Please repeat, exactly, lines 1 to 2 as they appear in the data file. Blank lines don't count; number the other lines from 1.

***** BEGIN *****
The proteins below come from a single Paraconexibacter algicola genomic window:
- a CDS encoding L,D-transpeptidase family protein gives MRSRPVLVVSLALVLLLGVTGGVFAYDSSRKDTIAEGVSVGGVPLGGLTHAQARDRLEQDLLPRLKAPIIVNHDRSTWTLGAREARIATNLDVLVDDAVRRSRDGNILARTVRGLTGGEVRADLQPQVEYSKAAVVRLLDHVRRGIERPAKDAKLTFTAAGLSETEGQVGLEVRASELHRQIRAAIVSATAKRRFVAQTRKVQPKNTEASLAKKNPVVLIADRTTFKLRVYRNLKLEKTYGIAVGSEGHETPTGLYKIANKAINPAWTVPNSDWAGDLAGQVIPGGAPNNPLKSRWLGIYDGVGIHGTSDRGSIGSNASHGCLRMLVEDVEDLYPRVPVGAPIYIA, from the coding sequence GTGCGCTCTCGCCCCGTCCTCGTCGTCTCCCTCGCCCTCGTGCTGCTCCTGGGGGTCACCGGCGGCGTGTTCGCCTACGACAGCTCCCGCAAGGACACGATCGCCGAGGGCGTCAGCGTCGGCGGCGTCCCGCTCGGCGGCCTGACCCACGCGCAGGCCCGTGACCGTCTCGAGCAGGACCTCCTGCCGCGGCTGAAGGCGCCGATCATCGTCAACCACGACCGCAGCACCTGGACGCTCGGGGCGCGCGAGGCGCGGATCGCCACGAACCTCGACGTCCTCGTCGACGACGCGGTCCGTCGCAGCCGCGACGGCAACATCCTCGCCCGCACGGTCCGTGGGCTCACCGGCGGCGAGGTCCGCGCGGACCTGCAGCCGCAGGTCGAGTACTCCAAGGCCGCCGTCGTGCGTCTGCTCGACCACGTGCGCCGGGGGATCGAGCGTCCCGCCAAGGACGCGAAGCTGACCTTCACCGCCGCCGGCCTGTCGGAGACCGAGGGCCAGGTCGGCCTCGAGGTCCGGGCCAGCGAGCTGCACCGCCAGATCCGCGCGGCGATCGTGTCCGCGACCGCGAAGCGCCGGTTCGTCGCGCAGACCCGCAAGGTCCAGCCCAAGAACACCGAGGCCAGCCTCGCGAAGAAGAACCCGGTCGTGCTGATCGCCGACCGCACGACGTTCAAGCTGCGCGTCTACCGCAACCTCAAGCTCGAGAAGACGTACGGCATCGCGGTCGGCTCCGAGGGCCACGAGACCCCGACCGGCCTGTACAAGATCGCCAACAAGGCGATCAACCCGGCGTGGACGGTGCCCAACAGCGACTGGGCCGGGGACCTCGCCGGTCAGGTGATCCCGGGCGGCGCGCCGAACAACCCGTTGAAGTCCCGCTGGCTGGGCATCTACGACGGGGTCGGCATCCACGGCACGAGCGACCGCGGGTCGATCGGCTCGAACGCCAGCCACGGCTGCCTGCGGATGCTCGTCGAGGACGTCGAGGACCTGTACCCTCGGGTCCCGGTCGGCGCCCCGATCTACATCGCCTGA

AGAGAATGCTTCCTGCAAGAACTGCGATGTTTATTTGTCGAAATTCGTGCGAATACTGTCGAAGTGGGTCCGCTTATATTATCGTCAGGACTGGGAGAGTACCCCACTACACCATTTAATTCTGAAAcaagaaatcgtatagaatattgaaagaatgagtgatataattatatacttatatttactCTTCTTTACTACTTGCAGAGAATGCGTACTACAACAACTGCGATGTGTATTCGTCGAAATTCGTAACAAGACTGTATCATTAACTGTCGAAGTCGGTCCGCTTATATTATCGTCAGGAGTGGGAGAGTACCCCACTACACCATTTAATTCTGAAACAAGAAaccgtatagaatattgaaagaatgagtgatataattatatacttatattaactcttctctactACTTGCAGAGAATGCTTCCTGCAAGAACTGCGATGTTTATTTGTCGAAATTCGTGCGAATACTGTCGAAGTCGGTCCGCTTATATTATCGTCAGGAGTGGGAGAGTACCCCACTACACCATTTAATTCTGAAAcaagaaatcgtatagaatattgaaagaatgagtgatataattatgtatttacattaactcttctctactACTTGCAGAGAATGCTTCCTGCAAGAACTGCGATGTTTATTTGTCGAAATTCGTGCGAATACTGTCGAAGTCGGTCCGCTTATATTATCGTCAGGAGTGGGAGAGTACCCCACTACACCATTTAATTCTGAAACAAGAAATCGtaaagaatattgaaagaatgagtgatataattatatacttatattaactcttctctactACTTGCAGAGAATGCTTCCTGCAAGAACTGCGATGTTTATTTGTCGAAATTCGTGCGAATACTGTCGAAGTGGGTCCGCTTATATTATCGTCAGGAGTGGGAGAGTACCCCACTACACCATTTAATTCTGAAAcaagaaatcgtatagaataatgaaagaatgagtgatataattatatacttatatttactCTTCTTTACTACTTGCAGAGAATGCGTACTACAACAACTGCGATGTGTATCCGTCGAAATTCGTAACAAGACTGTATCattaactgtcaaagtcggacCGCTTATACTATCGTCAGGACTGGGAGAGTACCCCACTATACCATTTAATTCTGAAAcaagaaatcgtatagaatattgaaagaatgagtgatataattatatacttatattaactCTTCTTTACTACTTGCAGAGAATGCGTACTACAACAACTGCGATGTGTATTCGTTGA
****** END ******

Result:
The proteins below come from a single Paraconexibacter algicola genomic window:
- a CDS encoding L,D-transpeptidase family protein gives MRSRPVLVVSLALVLLLGVTGGVFAYDSSRKDTIAEGVSVGGVPLGGLTHAQARDRLEQDLLPRLKAPIIVNHDRSTWTLGAREARIATNLDVLVDDAVRRSRDGNILARTVRGLTGGEVRADLQPQVEYSKAAVVRLLDHVRRGIERPAKDAKLTFTAAGLSETEGQVGLEVRASELHRQIRAAIVSATAKRRFVAQTRKVQPKNTEASLAKKNPVVLIADRTTFKLRVYRNLKLEKTYGIAVGSEGHETPTGLYKIANKAINPAWTVPNSDWAGDLAGQVIPGGAPNNPLKSRWLGIYDGVGIHGTSDRGSIGSNASHGCLRMLVEDVEDLYPRVPVGAPIYIA, from the coding sequence GTGCGCTCTCGCCCCGTCCTCGTCGTCTCCCTCGCCCTCGTGCTGCTCCTGGGGGTCACCGGCGGCGTGTTCGCCTACGACAGCTCCCGCAAGGACACGATCGCCGAGGGCGTCAGCGTCGGCGGCGTCCCGCTCGGCGGCCTGACCCACGCGCAGGCCCGTGACCGTCTCGAGCAGGACCTCCTGCCGCGGCTGAAGGCGCCGATCATCGTCAACCACGACCGCAGCACCTGGACGCTCGGGGCGCGCGAGGCGCGGATCGCCACGAACCTCGACGTCCTCGTCGACGACGCGGTCCGTCGCAGCCGCGACGGCAACATCCTCGCCCGCACGGTCCGTGGGCTCACCGGCGGCGAGGTCCGCGCGGACCTGCAGCCGCAGGTCGAGTACTCCAAGGCCGCCGTCGTGCGTCTGCTCGACCACGTGCGCCGGGGGATCGAGCGTCCCGCCAAGGACGCGAAGCTGACCTTCACCGCCGCCGGCCTGTCGGAGACCGAGGGCCAGGTCGGCCTCGAGGTCCGGGCCAGCGAGCTGCACCGCCAGATCCGCGCGGCGATCGTGTCCGCGACCGCGAAGCGCCGGTTCGTCGCGCAGACCCGCAAGGTCCAGCCCAAGAACACCGAGGCCAGCCTCGCGAAGAAGAACCCGGTCGTGCTGATCGCCGACCGCACGACGTTCAAGCTGCGCGTCTACCGCAACCTCAAGCTCGAGAAGACGTACGGCATCGCGGTCGGCTCCGAGGGCCACGAGACCCCGACCGGCCTGTACAAGATCGCCAACAAGGCGATCAACCCGGCGTGGACGGTGCCCAACAGCGACTGGGCCGGGGACCTCGCCGGTCAGGTGATCCCGGGCGGCGCGCCGAACAACCCGTTGAAGTCCCGCTGGCTGGGCATCTACGACGGGGTCGGCATCCACGGCACGAGCGACCGCGGGTCGATCGGCTCGAACGCCAGCCACGGCTGCCTGCGGATGCTCGTCGAGGACGTCGAGGACCTGTACCCTCGGGTCCCGGTCGGCGCCCCGATCTACATCGCCTGA